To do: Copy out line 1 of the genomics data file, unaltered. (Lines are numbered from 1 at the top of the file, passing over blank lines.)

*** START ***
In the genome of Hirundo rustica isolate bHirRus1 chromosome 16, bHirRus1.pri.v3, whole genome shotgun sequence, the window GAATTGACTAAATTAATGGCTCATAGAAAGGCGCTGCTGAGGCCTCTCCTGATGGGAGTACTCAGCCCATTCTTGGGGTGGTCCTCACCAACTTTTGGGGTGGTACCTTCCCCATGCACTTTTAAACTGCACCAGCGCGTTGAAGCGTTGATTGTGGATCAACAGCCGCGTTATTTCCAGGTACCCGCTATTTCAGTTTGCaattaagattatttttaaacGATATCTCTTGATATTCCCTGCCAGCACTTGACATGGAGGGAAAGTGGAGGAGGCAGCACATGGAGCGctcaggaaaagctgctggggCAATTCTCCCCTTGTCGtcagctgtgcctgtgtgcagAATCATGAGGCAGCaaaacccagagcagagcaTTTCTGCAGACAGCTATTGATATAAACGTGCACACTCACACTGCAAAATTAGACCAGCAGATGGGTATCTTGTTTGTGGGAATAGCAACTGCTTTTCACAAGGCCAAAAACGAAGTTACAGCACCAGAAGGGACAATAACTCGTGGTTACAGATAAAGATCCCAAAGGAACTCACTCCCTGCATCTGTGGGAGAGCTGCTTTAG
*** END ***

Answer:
In the genome of Hirundo rustica isolate bHirRus1 chromosome 16, bHirRus1.pri.v3, whole genome shotgun sequence, the window GAATTGACTAAATTAATGGCTCATAGAAAGGCGCTGCTGAGGCCTCTCCTGATGGGAGTACTCAGCCCATTCTTGGGGTGGTCCTCACCAACTTTTGGGGTGGTACCTTCCCCATGCACTTTTAAACTGCACCAGCGCGTTGAAGCGTTGATTGTGGATCAACAGCCGCGTTATTTCCAGGTACCCGCTATTTCAGTTTGCaattaagattatttttaaacGATATCTCTTGATATTCCCTGCCAGCACTTGACATGGAGGGAAAGTGGAGGAGGCAGCACATGGAGCGctcaggaaaagctgctggggCAATTCTCCCCTTGTCGtcagctgtgcctgtgtgcagAATCATGAGGCAGCaaaacccagagcagagcaTTTCTGCAGACAGCTATTGATATAAACGTGCACACTCACACTGCAAAATTAGACCAGCAGATGGGTATCTTGTTTGTGGGAATAGCAACTGCTTTTCACAAGGCCAAAAACGAAGTTACAGCACCAGAAGGGACAATAACTCGTGGTTACAGATAAAGATCCCAAAGGAACTCACTCCCTGCATCTGTGGGAGAGCTGCTTTAG